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The Woman Who Died A Lot

by Jasper Fforde

Other authors: See the other authors section.

Series: Thursday Next (7)

MembersReviewsPopularityAverage ratingConversations / Mentions
1,622919,348 (3.98)1 / 141
The Bookworld's leading enforcement officer, Thursday Next, has been forced into a semiretirement following an assassination attempt, returning home to Swindon and her family to recuperate. But Thursday's children have problems that demand she become a mother of invention: Friday's career struggles in the Chronoguard, where he is relegated to a might-have-been; Tuesday's trouble perfecting the Anti-Smote shield, needed in time to thwart an angry Deity's promise to wipe Swindon off the face of the earth; and the issue of Thursday's third child, Jenny, who doesn't exist except as a confusing and disturbing memory. With Goliath attempting to replace Thursday at every opportunity with synthetic Thursdays, and a call from the Bookworld to hunt down Pagerunners who have jumped into the Realworld, Thursday's convalescence is going to be anything but restful as the week ahead promises to be one of the Next family's oddest.… (more)
  1. 00
    Astro City Vol. 02: Confession by Kurt Busiek (TomWaitsTables)
    TomWaitsTables: "The Nearness of You" in Confession & "Jenny" in The Woman Who Died A Lot.
  2. 01
    The Bear Went Over the Mountain: A Novel (Owl Book) by William Kotzwinkle (4leschats)
    4leschats: This book is the closest that I have read to the metafictional aspects of Fforde's work. Kotzwinkle uses a bear to underscore the absurdities within the publishing industry.
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 Fforde Ffans: The Woman Who Died a Lot6 unread / 6leahbird, February 2013

» See also 141 mentions

English (90)  Swedish (1)  All languages (91)
Showing 1-5 of 90 (next | show all)
The BookWorld's leading enforcement officer Thursday Next is four months into an enforced semi-retirement following an assassination attempt. She returns home to Swindon for what you'd expect to be a time of recuperation. If only life were that simple.

Thursday is faced with an array of family problems - son Friday's lack of focus since his career in the Chronoguard was relegated to a might-have-been, daughter Tuesday's difficulty perfecting the Anti-Smote shield needed to thwart an angry Deity's promise to wipe Swindon off the face of the earth, and Jenny, who doesn't exist.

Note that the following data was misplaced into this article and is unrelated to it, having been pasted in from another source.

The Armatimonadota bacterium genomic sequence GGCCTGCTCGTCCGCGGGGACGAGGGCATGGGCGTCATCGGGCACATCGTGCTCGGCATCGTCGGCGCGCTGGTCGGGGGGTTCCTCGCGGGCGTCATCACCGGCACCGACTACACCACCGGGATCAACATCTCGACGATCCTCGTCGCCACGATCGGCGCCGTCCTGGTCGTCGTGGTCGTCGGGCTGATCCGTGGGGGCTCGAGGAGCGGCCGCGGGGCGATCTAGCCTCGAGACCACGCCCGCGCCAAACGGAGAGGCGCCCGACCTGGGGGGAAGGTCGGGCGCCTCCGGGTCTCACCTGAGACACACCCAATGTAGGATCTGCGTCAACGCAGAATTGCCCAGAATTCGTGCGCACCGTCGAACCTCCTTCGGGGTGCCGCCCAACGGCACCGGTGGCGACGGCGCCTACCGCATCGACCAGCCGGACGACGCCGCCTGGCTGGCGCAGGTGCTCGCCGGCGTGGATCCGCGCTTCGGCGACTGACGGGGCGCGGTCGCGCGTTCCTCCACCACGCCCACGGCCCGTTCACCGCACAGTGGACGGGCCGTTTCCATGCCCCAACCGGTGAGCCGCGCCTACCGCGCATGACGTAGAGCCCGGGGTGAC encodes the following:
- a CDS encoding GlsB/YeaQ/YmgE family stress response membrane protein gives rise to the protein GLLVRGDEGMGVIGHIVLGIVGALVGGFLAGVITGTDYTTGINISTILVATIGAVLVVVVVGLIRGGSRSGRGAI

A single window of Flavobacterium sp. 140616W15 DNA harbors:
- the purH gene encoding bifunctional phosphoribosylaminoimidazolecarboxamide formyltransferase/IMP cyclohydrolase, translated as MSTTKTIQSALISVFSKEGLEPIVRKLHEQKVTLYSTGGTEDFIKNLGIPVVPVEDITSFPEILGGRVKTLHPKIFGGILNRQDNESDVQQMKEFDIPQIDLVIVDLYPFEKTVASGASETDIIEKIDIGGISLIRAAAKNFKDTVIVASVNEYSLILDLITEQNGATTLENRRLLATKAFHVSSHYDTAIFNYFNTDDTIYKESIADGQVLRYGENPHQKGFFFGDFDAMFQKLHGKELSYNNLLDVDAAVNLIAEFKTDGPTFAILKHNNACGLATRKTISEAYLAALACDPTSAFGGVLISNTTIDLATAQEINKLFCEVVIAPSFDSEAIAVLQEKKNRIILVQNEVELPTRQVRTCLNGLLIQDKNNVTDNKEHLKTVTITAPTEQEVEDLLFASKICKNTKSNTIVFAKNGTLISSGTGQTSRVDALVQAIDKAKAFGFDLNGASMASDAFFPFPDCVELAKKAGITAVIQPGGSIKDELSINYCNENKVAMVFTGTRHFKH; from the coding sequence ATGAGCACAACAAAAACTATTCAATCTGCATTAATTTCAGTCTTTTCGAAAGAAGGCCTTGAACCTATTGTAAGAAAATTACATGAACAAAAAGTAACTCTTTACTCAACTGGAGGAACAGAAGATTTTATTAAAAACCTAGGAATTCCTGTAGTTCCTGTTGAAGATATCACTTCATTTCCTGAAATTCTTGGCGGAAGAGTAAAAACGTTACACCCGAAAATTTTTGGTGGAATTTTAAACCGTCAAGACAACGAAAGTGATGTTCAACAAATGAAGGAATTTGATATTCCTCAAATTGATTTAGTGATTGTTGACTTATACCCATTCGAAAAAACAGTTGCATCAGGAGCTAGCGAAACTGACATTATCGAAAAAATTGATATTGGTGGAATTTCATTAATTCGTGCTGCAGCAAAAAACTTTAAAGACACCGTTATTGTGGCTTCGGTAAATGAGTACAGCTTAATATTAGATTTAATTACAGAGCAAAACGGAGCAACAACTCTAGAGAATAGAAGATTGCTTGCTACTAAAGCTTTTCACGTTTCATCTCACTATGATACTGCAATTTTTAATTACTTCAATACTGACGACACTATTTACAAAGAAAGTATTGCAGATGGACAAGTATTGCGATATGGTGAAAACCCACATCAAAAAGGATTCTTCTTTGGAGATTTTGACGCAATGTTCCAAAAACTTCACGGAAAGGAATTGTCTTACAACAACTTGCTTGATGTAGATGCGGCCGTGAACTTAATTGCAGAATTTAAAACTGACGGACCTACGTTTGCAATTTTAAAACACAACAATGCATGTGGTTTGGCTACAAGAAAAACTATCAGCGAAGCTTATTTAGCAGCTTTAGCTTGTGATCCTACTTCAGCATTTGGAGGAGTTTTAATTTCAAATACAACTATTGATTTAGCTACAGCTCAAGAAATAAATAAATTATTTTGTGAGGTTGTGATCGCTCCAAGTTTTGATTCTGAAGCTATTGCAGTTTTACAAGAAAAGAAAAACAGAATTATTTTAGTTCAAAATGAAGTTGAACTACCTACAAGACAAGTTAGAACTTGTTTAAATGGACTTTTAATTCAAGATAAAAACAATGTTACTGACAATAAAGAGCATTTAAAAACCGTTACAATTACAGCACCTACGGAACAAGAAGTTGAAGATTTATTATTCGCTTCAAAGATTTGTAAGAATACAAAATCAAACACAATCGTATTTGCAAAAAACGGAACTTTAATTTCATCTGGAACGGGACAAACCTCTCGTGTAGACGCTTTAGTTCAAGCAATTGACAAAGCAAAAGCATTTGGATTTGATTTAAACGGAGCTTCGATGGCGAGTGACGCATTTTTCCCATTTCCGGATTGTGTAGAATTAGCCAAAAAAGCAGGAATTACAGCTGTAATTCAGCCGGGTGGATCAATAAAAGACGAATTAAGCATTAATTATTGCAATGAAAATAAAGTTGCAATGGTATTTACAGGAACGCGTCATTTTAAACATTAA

And that's not all. With Goliath attempting to replace Thursday at every opportunity with synthetic Thursdays, the prediction that Friday's Destiny-Aware colleagues will die in mysterious circumstances, and a looming meteorite that could destroy all human life on earth, Thursday's retirement is going to be anything but easy


Any fans of Thursday Next will know that it’s almost impossible to explain what goes on in one, as the world is so unique and the intricacies are so...intricate.

Anyway, book includes: Thursday getting the job of Chief Librarian for Wessex; Thursday uncontrollably switching bodies with her (illegal) day replacements who are faster, fitter, hornier and more intelligent than her real body (but who die within 24 hours cos of certain design flaws); an official smiting by God in downtime Swindon scheduled for lunch time on Friday – which could be redirected by the Goliath Corporation by use of 20 mass murderers; Chronoguard is shut down in the future, with a retrospective redundancy in the now; Tuesday meets her future husband who is predicted to be killed by Friday Next sometime after the smiting; Goliath continues to search for a way into the Dark Reading Matter and some of Tuesday’s staff continue to investigate DRM via the use of Invisible Childhood Friends. And Jenni remains, well, non-existent.

The switching of who remembers Jenni story – and the whole Anoris setup - was a bit confusing and tiring and has finally been laid to bed. I hope. Fforde is creating some new characters so hopefully will be able to take the forward into the next books without having the legacy of long time quirky characters lurking in the background slowing it down for new readers.